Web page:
Tuesday, September 6, 2016
Book Review: Evicted by Matthew Desmond
It's horrifying, how close a large swath of Americans are to homelessness. In this book, Mr. Desmond follows eight families. Some with families, some with mental or physical health issues, all with financial issues. For some it's something as simple as a broken car. Or hours at work getting cut. And just one missed paycheck is all it takes when you're living right on the edge.
It's a heartbreaking story. And riveting. For some of them, you have hope. Some, while they waver on that razor edge, could just as easily fall on the good side if just one thing went their way. But it never seems to. When you're already living in a bad neighborhood, the law of averages doesn't seem to be on your side.
A couple of surprising things that I learned: rent in the bad neighborhoods isn't much less than in the good neighborhoods. So you can pay a reasonable rent for a terrible apartment in an awful neighborhood. It might not seem on the surface to make sense, but many of these renters have multiple evictions and possibly also some convictions on their record. Most landlord won't rent to them. They don't have many options (one mother in this story called over 100 apartments listed for rent before finding something. I can't even imagine. Finding this place was hard enough with a broker and I only looked at about 10 apartments over 3 days.) Which means the bad landlords have them over a barrel. The renters have no options therefore the landlords don't have to fix the place up. And by that I mean, they don't need to have any working appliances in the apartment. Not even a fridge and a stove. The plumbing might not work, there can be holes in the windows, and the heat might not work in a Milwaukee winter. And you might say that's not up to code and sure, the renters could call the code inspectors. They can come and make the landlord fix things up. But guess what will happen? The tenant will be evicted. So how does that work out for the tenant? They really have no options. So they are paying 30% of what I am to live in a slum. I was also shocked to learn that until the late 1980s, it was perfectly legal to discriminate against renters with children (and is still commonly done although now not illegal.) So the families who need housing the most have the hardest time finding housing. Have a kid drastically increases your chances of having an eviction in your lifetime.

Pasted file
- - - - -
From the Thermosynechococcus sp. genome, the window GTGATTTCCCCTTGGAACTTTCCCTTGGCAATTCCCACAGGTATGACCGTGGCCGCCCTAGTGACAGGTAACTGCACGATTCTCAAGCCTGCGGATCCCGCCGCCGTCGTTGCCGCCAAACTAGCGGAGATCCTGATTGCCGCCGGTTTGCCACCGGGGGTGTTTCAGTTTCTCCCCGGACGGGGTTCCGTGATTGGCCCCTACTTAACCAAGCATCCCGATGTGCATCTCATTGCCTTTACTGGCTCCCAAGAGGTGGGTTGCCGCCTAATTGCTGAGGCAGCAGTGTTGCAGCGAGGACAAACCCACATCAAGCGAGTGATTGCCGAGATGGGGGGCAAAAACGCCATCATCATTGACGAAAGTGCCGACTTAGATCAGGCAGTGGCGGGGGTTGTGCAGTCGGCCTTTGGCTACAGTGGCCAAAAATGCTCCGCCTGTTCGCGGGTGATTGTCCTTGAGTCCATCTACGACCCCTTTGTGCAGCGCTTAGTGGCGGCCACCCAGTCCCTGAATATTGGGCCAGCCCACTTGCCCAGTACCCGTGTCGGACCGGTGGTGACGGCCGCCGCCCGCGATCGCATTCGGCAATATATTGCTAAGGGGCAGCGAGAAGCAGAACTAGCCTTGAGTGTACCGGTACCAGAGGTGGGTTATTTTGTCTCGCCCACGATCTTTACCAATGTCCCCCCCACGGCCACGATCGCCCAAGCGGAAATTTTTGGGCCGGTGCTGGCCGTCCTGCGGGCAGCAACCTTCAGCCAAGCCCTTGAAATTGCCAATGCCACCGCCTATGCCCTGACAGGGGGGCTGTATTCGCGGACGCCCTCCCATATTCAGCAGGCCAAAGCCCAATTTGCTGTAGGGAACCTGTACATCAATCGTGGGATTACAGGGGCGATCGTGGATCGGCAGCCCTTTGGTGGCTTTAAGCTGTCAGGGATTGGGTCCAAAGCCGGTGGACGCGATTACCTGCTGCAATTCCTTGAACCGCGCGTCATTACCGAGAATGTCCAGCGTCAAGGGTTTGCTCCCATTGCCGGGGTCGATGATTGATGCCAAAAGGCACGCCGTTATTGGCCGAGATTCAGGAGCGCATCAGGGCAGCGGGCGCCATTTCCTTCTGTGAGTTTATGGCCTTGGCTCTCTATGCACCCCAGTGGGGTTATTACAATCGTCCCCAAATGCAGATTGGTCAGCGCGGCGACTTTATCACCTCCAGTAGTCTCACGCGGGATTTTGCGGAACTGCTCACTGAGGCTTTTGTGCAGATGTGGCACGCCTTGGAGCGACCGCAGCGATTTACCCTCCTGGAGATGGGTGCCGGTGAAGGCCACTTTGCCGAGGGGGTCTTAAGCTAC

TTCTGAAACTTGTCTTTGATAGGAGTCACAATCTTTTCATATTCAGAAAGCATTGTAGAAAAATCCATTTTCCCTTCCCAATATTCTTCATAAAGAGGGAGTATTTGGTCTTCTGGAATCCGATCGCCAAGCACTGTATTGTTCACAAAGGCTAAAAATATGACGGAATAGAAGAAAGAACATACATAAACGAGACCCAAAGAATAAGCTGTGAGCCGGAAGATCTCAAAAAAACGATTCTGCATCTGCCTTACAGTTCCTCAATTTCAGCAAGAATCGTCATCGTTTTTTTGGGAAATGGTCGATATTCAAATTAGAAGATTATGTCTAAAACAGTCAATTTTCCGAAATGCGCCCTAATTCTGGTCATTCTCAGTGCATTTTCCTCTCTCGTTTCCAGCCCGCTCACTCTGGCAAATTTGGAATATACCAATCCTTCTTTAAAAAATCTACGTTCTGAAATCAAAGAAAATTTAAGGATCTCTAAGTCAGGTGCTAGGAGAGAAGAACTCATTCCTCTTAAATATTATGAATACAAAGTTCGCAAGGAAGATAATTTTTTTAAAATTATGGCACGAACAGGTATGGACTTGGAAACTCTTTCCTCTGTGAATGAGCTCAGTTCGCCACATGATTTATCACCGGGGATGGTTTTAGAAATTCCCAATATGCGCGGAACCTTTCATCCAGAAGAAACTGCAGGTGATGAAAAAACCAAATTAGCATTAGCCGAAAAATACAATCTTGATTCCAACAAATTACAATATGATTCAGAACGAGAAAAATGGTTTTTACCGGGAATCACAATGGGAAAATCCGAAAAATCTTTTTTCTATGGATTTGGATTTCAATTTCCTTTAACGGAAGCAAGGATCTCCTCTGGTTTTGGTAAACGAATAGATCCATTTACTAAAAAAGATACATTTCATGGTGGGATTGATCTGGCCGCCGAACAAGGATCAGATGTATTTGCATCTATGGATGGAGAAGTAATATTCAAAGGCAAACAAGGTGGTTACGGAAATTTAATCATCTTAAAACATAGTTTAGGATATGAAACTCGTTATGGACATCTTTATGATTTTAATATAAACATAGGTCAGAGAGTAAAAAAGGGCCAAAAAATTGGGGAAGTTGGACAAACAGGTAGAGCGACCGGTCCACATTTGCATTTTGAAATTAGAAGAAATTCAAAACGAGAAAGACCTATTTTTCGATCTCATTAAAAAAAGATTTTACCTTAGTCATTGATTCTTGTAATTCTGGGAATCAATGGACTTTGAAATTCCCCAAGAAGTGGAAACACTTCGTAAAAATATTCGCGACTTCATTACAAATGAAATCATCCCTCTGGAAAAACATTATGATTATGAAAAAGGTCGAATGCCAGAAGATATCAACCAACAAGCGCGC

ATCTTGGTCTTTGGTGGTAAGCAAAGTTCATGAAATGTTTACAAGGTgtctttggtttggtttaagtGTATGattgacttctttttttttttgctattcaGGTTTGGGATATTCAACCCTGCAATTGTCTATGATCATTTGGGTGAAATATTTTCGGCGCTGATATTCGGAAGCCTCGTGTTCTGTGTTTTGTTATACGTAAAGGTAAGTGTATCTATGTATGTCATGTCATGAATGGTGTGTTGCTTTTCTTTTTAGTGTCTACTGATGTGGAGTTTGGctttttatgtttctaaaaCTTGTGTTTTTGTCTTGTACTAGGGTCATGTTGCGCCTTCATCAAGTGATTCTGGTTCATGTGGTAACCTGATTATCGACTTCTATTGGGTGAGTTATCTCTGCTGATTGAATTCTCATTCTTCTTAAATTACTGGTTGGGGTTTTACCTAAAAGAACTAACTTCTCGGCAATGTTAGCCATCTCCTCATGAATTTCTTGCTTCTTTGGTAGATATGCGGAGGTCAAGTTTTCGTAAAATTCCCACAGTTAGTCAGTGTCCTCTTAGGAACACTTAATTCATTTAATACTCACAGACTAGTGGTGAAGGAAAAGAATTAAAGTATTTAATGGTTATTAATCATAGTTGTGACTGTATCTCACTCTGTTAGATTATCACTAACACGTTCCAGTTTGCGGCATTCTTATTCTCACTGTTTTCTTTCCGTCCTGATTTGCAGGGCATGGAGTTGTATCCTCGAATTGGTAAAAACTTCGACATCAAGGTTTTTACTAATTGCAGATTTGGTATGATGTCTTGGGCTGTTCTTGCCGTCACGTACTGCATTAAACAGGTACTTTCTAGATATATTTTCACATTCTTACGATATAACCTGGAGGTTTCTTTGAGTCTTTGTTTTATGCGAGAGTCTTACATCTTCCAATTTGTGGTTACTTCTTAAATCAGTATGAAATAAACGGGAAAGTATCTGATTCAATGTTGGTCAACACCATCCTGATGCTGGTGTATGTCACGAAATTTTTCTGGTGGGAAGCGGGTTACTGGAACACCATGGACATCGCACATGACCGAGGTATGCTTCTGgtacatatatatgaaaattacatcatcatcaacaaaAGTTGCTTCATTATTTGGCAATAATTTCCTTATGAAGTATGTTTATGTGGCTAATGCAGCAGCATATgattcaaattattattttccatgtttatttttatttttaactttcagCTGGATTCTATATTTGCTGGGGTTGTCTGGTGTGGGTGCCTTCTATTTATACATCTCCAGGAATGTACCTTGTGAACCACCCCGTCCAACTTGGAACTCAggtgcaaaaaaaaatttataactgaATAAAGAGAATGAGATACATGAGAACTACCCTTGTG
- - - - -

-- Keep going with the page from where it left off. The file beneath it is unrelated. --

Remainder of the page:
I could not put this book down. It's on the longer side and I whipped through it in just about two days, while on an Alaskan cruise. I found the author's note at the end, explaining the methodology and his level of embeddedness with the tenants and landlords he writes about, to be the most fascinating part. I came to genuinely feel for many of the subjects and I wish I could know what's happened to them today. A couple of people weren't as sympathetic, but sadly, that was mostly due to mental disorders.
While I think the reform of welfare was well-intentioned, I also think it had unintended consequences and needs to be revisited. I also personally remember living in low-income housing right after college, and not making enough money at my full-time retail job (1 over minimum wage) to qualify to live there. I had to get a previous job to lie and say I still worked there part-time, in order to move into the apartment. I found it baffling there was no correlation between the minimum wage, and the minimum income needed to live in federally subsidized low-income housing. Still do. And I feel incredibly grateful to the luck that I was born into the economic strata I was, with the accompanying benefits that ensure I will never come that close to edge. It's important that those of us who are fortunate, even if we are financially struggling, appreciate that our struggles are not of the razor's edge variety. And I am grateful to Mr. Desmond for opening my eyes to a horrific problem in our society today with no solution in sight. Read this book. Now.
I got this book out of the library on my cruise ship, Oceania Regatta.